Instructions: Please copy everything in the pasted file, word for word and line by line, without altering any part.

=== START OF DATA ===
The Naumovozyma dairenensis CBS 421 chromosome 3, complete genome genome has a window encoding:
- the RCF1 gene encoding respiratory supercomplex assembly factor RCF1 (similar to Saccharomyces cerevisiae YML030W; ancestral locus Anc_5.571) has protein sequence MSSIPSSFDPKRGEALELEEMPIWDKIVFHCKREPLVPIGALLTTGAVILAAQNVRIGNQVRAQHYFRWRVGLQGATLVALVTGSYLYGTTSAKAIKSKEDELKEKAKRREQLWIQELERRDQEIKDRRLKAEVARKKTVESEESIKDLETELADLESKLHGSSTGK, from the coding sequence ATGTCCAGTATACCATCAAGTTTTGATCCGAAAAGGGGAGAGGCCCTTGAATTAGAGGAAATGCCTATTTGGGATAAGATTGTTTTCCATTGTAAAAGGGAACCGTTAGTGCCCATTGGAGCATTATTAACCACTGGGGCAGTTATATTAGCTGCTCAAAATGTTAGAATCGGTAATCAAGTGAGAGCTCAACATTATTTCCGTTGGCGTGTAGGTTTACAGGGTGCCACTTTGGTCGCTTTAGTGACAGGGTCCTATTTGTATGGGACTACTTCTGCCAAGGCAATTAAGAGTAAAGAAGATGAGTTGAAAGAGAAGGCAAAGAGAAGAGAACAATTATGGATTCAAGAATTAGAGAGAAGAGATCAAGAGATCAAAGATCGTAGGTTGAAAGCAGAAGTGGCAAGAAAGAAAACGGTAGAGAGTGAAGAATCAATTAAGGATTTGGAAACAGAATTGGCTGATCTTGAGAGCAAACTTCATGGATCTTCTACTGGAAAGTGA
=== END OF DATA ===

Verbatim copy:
The Naumovozyma dairenensis CBS 421 chromosome 3, complete genome genome has a window encoding:
- the RCF1 gene encoding respiratory supercomplex assembly factor RCF1 (similar to Saccharomyces cerevisiae YML030W; ancestral locus Anc_5.571) has protein sequence MSSIPSSFDPKRGEALELEEMPIWDKIVFHCKREPLVPIGALLTTGAVILAAQNVRIGNQVRAQHYFRWRVGLQGATLVALVTGSYLYGTTSAKAIKSKEDELKEKAKRREQLWIQELERRDQEIKDRRLKAEVARKKTVESEESIKDLETELADLESKLHGSSTGK, from the coding sequence ATGTCCAGTATACCATCAAGTTTTGATCCGAAAAGGGGAGAGGCCCTTGAATTAGAGGAAATGCCTATTTGGGATAAGATTGTTTTCCATTGTAAAAGGGAACCGTTAGTGCCCATTGGAGCATTATTAACCACTGGGGCAGTTATATTAGCTGCTCAAAATGTTAGAATCGGTAATCAAGTGAGAGCTCAACATTATTTCCGTTGGCGTGTAGGTTTACAGGGTGCCACTTTGGTCGCTTTAGTGACAGGGTCCTATTTGTATGGGACTACTTCTGCCAAGGCAATTAAGAGTAAAGAAGATGAGTTGAAAGAGAAGGCAAAGAGAAGAGAACAATTATGGATTCAAGAATTAGAGAGAAGAGATCAAGAGATCAAAGATCGTAGGTTGAAAGCAGAAGTGGCAAGAAAGAAAACGGTAGAGAGTGAAGAATCAATTAAGGATTTGGAAACAGAATTGGCTGATCTTGAGAGCAAACTTCATGGATCTTCTACTGGAAAGTGA